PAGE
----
The effect of consumption of homegrown wheat on interstate commerce is due to the fact that it constitutes the most variable factor in the disappearance of the wheat crop. Consumption on the farm where grown appears to vary in an amount greater than 20 per cent of average production. The total amount of wheat consumed as food varies but relatively little, and use as seed is relatively constant.
The maintenance by government regulation of a price for wheat undoubtedly can be accomplished as effectively by sustaining or increasing the demand as by limiting the supply. The effect of the statute before us is to restrict the amount which may be produced for market and the extent as well to which one may forestall resort to the market by producing to meet his own needs. That appellee's own contribution to the demand for wheat may be trivial by itself is not enough to remove him from the [317 U.S. 111, 128] scope of federal regulation where, as here, his contribution, taken together with that of many others similarly situated, is far from trivial. National Labor Relations Board v. Fainblatt, 306 U.S. 601 , 606, et seq., 307 U.S. 609 , 59 S.Ct. 668; United States v. Darby, supra, 312 U.S. at page 123, 61 S.Ct. 461, 132 A.L.R. 1430.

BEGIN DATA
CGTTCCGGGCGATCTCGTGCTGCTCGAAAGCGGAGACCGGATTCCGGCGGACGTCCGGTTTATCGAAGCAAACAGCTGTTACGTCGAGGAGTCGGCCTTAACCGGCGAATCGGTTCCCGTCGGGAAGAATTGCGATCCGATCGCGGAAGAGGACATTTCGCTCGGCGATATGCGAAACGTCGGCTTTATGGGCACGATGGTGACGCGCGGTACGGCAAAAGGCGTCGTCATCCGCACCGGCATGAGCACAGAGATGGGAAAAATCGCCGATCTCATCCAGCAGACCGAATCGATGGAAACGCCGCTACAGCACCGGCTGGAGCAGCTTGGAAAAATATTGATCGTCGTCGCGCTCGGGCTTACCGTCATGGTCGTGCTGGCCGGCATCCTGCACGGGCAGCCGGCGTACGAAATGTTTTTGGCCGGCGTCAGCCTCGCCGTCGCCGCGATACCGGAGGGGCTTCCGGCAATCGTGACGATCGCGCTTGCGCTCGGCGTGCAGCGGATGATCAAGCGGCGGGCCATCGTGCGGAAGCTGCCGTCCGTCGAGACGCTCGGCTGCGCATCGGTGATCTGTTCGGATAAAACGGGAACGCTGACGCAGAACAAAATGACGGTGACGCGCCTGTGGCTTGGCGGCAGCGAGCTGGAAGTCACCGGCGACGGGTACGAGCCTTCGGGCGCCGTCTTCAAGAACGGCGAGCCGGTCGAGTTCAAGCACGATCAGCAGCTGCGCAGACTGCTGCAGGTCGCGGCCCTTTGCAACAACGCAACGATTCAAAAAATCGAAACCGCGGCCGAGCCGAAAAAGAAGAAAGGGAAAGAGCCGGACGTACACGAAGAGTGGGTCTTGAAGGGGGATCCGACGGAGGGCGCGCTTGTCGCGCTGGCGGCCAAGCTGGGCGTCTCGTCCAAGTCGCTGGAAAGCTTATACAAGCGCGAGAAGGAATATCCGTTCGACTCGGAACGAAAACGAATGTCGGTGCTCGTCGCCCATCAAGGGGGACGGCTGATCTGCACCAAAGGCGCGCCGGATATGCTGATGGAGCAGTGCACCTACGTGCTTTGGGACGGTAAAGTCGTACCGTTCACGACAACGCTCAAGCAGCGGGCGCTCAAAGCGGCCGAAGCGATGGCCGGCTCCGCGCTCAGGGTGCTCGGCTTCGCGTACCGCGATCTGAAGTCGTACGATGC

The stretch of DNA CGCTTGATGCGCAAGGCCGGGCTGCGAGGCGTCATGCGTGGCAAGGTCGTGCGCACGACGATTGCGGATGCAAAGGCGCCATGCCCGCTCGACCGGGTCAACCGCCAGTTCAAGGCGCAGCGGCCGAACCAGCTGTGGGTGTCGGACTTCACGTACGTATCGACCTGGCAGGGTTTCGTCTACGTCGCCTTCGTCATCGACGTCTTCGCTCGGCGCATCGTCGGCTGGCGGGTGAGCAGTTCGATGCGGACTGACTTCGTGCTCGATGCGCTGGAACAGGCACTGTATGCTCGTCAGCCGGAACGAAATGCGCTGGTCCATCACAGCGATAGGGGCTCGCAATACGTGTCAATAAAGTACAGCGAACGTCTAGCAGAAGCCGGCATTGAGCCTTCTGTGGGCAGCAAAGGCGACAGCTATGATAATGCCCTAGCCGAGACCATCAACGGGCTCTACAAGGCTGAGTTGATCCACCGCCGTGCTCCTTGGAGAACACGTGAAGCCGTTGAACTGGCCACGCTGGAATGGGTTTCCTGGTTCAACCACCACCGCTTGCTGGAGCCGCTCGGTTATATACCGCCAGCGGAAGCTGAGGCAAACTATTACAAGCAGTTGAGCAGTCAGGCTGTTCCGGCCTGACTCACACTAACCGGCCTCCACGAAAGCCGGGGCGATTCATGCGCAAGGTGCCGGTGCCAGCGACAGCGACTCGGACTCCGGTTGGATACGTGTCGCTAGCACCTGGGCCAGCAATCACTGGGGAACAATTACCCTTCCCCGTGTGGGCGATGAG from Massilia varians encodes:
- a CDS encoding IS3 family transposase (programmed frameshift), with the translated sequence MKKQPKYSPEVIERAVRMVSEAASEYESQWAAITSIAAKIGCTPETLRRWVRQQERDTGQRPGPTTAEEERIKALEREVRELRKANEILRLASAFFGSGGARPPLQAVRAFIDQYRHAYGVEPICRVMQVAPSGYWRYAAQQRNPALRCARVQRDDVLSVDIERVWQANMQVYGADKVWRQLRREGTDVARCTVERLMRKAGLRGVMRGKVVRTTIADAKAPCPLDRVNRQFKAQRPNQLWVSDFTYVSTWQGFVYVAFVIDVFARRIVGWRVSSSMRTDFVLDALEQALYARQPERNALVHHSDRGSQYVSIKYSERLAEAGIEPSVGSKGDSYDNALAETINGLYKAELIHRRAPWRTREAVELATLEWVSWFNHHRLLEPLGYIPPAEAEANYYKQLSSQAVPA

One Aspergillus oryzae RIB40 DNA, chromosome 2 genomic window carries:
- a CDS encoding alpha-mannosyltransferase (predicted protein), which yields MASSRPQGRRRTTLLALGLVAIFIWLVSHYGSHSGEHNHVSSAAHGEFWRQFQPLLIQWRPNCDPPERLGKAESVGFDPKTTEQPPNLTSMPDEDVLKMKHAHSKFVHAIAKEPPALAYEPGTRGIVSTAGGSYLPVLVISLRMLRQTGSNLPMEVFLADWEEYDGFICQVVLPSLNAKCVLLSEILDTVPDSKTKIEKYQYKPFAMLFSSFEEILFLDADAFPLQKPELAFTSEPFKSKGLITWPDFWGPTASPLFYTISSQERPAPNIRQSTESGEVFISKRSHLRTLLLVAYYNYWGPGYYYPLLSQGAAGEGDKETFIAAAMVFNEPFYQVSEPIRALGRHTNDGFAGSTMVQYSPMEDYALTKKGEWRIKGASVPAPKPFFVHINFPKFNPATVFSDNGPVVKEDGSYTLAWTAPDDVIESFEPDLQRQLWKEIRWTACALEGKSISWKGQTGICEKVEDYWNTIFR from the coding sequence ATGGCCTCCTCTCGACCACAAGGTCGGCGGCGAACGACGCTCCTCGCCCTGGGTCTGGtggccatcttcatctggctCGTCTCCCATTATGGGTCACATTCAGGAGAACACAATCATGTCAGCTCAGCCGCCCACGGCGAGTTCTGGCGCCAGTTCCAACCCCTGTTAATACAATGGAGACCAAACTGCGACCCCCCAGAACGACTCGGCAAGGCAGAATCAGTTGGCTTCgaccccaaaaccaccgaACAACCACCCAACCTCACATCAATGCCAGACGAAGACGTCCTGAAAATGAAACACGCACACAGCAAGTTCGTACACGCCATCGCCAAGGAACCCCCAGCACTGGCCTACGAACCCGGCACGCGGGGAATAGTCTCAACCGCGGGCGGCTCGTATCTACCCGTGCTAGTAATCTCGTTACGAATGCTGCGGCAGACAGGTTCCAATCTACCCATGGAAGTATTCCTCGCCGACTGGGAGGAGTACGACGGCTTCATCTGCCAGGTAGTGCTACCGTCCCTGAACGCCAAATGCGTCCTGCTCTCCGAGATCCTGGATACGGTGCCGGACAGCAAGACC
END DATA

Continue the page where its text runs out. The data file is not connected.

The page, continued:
It is well established by decisions of this Court that the power to regulate commerce includes the power to regulate the prices at which commodities in that commerce are dealt in and practices affecting such prices. One of the primary purposes of the Act in question was to increase the market price of wheat and to that end to limit the volume thereof that could affect the market. It can hardly be denied that a factor of such volume and variability as home-consumed wheat would have a substantial influence on price and market conditions. This may arise because being in marketable condition such wheat overhangs the market and if induced by rising prices tends to flow into the market and check price increases. But if we assume that it is never marketed, it supplies a need of the man who grew it which would otherwise be reflected by purchases in the open market. Home-grown wheat in this sense competes with wheat in commerce. The stimulation of commerce is a use of the regulatory function quite as definitely as prohibitions or restrictions thereon. This record leaves us in no doubt that Congress [317 U.S. 111, 129] may properly have considered that wheat consumed on the farm where grown if wholly outside the scheme of regulation would have a substantial effect in defeating and obstructing its purpose to stimulate trade therein at increased prices.